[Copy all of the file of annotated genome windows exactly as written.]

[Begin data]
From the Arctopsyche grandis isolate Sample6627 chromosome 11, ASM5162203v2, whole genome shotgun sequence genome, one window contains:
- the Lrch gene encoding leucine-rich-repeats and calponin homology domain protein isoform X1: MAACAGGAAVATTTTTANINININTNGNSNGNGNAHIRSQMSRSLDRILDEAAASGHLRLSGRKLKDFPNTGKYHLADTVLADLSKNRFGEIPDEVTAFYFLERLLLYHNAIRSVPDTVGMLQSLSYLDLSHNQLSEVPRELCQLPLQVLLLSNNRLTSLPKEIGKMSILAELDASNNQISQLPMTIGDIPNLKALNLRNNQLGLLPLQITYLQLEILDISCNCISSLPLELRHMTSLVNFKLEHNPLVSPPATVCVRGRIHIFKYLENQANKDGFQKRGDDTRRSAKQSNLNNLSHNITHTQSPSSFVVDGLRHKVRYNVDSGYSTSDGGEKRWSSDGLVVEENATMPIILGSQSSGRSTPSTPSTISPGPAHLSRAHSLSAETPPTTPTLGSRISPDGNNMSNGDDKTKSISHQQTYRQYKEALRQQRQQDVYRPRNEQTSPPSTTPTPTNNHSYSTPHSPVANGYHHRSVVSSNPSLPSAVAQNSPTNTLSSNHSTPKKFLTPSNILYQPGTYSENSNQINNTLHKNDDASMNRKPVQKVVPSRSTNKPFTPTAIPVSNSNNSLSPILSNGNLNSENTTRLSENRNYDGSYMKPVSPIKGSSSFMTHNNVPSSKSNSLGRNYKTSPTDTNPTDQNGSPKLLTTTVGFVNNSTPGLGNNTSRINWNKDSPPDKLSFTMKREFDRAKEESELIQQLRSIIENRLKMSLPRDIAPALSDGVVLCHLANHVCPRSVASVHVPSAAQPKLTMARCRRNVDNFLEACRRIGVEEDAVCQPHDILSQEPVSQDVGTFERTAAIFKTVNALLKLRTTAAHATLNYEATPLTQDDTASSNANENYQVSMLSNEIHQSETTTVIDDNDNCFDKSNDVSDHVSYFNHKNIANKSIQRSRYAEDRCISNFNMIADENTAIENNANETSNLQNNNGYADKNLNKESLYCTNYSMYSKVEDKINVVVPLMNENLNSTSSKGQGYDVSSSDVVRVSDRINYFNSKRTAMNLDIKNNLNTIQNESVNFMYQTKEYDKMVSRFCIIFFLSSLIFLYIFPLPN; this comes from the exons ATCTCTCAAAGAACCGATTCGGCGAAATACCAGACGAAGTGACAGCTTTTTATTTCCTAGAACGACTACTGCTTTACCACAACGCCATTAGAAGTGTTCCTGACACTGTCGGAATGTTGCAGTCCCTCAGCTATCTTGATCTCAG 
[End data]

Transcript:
From the Arctopsyche grandis isolate Sample6627 chromosome 11, ASM5162203v2, whole genome shotgun sequence genome, one window contains:
- the Lrch gene encoding leucine-rich-repeats and calponin homology domain protein isoform X1: MAACAGGAAVATTTTTANINININTNGNSNGNGNAHIRSQMSRSLDRILDEAAASGHLRLSGRKLKDFPNTGKYHLADTVLADLSKNRFGEIPDEVTAFYFLERLLLYHNAIRSVPDTVGMLQSLSYLDLSHNQLSEVPRELCQLPLQVLLLSNNRLTSLPKEIGKMSILAELDASNNQISQLPMTIGDIPNLKALNLRNNQLGLLPLQITYLQLEILDISCNCISSLPLELRHMTSLVNFKLEHNPLVSPPATVCVRGRIHIFKYLENQANKDGFQKRGDDTRRSAKQSNLNNLSHNITHTQSPSSFVVDGLRHKVRYNVDSGYSTSDGGEKRWSSDGLVVEENATMPIILGSQSSGRSTPSTPSTISPGPAHLSRAHSLSAETPPTTPTLGSRISPDGNNMSNGDDKTKSISHQQTYRQYKEALRQQRQQDVYRPRNEQTSPPSTTPTPTNNHSYSTPHSPVANGYHHRSVVSSNPSLPSAVAQNSPTNTLSSNHSTPKKFLTPSNILYQPGTYSENSNQINNTLHKNDDASMNRKPVQKVVPSRSTNKPFTPTAIPVSNSNNSLSPILSNGNLNSENTTRLSENRNYDGSYMKPVSPIKGSSSFMTHNNVPSSKSNSLGRNYKTSPTDTNPTDQNGSPKLLTTTVGFVNNSTPGLGNNTSRINWNKDSPPDKLSFTMKREFDRAKEESELIQQLRSIIENRLKMSLPRDIAPALSDGVVLCHLANHVCPRSVASVHVPSAAQPKLTMARCRRNVDNFLEACRRIGVEEDAVCQPHDILSQEPVSQDVGTFERTAAIFKTVNALLKLRTTAAHATLNYEATPLTQDDTASSNANENYQVSMLSNEIHQSETTTVIDDNDNCFDKSNDVSDHVSYFNHKNIANKSIQRSRYAEDRCISNFNMIADENTAIENNANETSNLQNNNGYADKNLNKESLYCTNYSMYSKVEDKINVVVPLMNENLNSTSSKGQGYDVSSSDVVRVSDRINYFNSKRTAMNLDIKNNLNTIQNESVNFMYQTKEYDKMVSRFCIIFFLSSLIFLYIFPLPN; this comes from the exons ATCTCTCAAAGAACCGATTCGGCGAAATACCAGACGAAGTGACAGCTTTTTATTTCCTAGAACGACTACTGCTTTACCACAACGCCATTAGAAGTGTTCCTGACACTGTCGGAATGTTGCAGTCCCTCAGCTATCTTGATCTCAG 